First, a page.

What is an endometrial resection?
An endometrial resection is an operation to remove the lining (endometrium) of your uterus (womb).
What are the benefits of surgery?
The most common reason for having an endometrial resection is to relieve the symptoms of heavy periods (abnormal uterine bleeding).
About a third of women who have the operation will not have periods anymore.
Are there any alternatives to surgery?
Heavy periods can be treated using a variety of non-hormonal and hormonal oral (by mouth) medications.
Other alternatives include an IUS (intra-uterine system – an implant containing a synthetic form of the hormone progesterone that fits in your womb) but these are usually tried before surgery is recommended.
What does the operation involve?
The operation is usually performed under a general anaesthetic but various anaesthetic techniques are possible.
The operation usually takes about 30 minutes.
Your gynaecologist will examine your vagina. They will pass a small telescope (operating hysteroscope or resectoscope) through your vagina, across your cervix (neck of your womb) into your womb.
Your gynaecologist will pass fluid through the telescope to distend (swell) your womb. They will use a diathermy resecting loop (a loop of wire heated by electricity) to remove the lining of your womb and any polyps or small fibroids they find.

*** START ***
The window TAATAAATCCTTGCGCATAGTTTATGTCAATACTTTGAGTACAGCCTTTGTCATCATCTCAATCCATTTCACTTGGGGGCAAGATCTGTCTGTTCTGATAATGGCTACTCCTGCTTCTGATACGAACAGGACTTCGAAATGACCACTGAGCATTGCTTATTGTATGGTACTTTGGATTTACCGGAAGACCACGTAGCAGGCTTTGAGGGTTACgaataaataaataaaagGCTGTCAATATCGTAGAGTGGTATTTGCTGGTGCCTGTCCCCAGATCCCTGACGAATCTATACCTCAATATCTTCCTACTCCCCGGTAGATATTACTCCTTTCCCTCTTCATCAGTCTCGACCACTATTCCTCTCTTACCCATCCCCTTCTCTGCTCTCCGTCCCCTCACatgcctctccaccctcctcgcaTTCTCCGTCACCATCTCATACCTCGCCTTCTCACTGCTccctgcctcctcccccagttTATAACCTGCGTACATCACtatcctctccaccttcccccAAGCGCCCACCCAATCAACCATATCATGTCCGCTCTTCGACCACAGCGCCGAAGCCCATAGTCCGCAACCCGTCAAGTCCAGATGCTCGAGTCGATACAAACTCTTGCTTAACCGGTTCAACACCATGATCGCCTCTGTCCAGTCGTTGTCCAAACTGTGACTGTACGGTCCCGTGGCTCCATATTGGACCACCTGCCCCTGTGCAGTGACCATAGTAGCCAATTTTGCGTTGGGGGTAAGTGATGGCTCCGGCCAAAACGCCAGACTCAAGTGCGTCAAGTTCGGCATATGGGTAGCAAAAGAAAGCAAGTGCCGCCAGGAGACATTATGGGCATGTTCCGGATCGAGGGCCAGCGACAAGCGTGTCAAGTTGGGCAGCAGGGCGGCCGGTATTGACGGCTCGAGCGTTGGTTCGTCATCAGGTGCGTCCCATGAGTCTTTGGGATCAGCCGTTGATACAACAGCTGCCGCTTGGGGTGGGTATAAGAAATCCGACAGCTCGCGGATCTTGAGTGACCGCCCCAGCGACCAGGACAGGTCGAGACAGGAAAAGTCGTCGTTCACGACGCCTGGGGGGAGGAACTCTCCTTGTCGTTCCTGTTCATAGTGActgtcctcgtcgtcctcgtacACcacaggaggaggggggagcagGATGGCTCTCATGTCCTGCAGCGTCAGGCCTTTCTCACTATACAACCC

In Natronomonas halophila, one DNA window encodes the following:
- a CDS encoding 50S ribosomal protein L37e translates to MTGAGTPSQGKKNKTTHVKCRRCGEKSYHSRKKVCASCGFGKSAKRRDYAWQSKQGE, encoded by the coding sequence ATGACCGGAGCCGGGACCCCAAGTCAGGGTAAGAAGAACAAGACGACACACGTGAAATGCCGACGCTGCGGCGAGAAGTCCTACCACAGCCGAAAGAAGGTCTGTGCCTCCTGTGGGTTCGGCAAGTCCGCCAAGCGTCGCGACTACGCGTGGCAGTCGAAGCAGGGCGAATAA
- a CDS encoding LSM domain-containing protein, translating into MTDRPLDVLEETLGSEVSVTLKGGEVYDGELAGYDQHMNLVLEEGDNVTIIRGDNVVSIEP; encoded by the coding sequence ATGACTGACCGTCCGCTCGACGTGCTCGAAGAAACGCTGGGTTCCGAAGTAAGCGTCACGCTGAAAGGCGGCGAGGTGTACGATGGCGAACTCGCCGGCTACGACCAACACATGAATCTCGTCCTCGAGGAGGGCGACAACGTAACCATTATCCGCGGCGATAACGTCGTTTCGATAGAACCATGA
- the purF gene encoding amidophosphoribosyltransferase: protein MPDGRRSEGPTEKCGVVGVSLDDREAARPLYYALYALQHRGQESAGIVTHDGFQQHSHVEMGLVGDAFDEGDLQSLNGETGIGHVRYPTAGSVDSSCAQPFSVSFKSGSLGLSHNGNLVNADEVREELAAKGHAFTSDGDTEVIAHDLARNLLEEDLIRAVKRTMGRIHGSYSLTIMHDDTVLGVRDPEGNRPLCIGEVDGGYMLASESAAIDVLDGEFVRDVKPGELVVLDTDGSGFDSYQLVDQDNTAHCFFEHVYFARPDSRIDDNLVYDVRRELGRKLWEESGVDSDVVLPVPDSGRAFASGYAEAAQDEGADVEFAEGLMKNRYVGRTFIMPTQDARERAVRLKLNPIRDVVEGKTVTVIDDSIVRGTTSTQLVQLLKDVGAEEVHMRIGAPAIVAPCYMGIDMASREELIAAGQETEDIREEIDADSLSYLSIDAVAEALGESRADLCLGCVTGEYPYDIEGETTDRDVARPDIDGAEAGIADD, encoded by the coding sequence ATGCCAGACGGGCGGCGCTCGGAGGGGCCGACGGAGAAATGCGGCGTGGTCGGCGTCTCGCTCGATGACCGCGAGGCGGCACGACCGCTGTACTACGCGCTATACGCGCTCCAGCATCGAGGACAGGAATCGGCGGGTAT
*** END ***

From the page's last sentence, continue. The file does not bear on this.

How soon will I recover?
You should be able to go home the same day.
You should be able to return to normal activities after 2 to 4 days. Most women are fit for work after about a week.
You should expect to have some bleeding or discharge for up to 4 weeks.
Regular exercise should help you to return to normal activities as soon as possible. Before you start exercising, ask the healthcare team or your GP for advice.
The operation is not recommended for women who still want children.
Even if your periods stop, there is still a risk of becoming pregnant.
What complications can happen?
Some of these can be serious and can even cause death.
General complications of any operation
- Feeling or being sick
- Bleeding or discharge
- Blood clot in your leg
- Blood clot in your lung
Specific early complications
- Making a hole in your womb with possible damage to a nearby structure
- Bleeding during the operation
- Fluid overload
- Failed procedure
Specific late complications
- Haematometra, where blood and other menstrual fluid collect in pockets in your womb
- Blood and fluid collecting in your fallopian tubes
- Continued bleeding or pain